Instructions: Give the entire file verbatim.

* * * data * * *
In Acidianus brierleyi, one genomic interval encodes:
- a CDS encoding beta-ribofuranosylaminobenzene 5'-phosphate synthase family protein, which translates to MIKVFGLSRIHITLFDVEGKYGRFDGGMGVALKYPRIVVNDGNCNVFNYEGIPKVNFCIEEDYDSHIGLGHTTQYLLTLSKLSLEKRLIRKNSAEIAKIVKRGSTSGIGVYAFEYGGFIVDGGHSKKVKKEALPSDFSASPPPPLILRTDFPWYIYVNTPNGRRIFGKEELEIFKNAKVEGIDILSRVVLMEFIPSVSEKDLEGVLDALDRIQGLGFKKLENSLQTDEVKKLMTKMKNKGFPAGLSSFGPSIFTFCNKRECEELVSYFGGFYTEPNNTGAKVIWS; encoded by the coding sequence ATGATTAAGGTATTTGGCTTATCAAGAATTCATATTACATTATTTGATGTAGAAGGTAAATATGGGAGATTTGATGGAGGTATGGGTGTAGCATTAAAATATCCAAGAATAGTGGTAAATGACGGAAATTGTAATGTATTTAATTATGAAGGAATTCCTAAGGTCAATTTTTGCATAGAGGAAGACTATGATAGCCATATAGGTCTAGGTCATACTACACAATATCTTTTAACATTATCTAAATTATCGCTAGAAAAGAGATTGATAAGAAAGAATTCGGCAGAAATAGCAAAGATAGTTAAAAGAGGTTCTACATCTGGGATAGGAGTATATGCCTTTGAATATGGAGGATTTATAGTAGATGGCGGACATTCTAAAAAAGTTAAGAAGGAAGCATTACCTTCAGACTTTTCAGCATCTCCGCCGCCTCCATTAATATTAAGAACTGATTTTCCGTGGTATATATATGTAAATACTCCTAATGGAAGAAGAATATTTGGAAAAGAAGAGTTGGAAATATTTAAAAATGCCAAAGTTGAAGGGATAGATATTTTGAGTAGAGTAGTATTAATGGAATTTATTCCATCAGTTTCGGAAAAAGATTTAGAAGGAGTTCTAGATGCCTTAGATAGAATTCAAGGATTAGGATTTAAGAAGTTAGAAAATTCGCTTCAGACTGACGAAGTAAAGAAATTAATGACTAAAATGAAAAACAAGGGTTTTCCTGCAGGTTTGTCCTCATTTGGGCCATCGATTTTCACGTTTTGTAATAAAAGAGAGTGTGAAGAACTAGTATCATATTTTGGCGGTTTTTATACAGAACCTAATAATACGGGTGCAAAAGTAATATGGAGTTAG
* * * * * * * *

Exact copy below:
In Acidianus brierleyi, one genomic interval encodes:
- a CDS encoding beta-ribofuranosylaminobenzene 5'-phosphate synthase family protein, which translates to MIKVFGLSRIHITLFDVEGKYGRFDGGMGVALKYPRIVVNDGNCNVFNYEGIPKVNFCIEEDYDSHIGLGHTTQYLLTLSKLSLEKRLIRKNSAEIAKIVKRGSTSGIGVYAFEYGGFIVDGGHSKKVKKEALPSDFSASPPPPLILRTDFPWYIYVNTPNGRRIFGKEELEIFKNAKVEGIDILSRVVLMEFIPSVSEKDLEGVLDALDRIQGLGFKKLENSLQTDEVKKLMTKMKNKGFPAGLSSFGPSIFTFCNKRECEELVSYFGGFYTEPNNTGAKVIWS; encoded by the coding sequence ATGATTAAGGTATTTGGCTTATCAAGAATTCATATTACATTATTTGATGTAGAAGGTAAATATGGGAGATTTGATGGAGGTATGGGTGTAGCATTAAAATATCCAAGAATAGTGGTAAATGACGGAAATTGTAATGTATTTAATTATGAAGGAATTCCTAAGGTCAATTTTTGCATAGAGGAAGACTATGATAGCCATATAGGTCTAGGTCATACTACACAATATCTTTTAACATTATCTAAATTATCGCTAGAAAAGAGATTGATAAGAAAGAATTCGGCAGAAATAGCAAAGATAGTTAAAAGAGGTTCTACATCTGGGATAGGAGTATATGCCTTTGAATATGGAGGATTTATAGTAGATGGCGGACATTCTAAAAAAGTTAAGAAGGAAGCATTACCTTCAGACTTTTCAGCATCTCCGCCGCCTCCATTAATATTAAGAACTGATTTTCCGTGGTATATATATGTAAATACTCCTAATGGAAGAAGAATATTTGGAAAAGAAGAGTTGGAAATATTTAAAAATGCCAAAGTTGAAGGGATAGATATTTTGAGTAGAGTAGTATTAATGGAATTTATTCCATCAGTTTCGGAAAAAGATTTAGAAGGAGTTCTAGATGCCTTAGATAGAATTCAAGGATTAGGATTTAAGAAGTTAGAAAATTCGCTTCAGACTGACGAAGTAAAGAAATTAATGACTAAAATGAAAAACAAGGGTTTTCCTGCAGGTTTGTCCTCATTTGGGCCATCGATTTTCACGTTTTGTAATAAAAGAGAGTGTGAAGAACTAGTATCATATTTTGGCGGTTTTTATACAGAACCTAATAATACGGGTGCAAAAGTAATATGGAGTTAG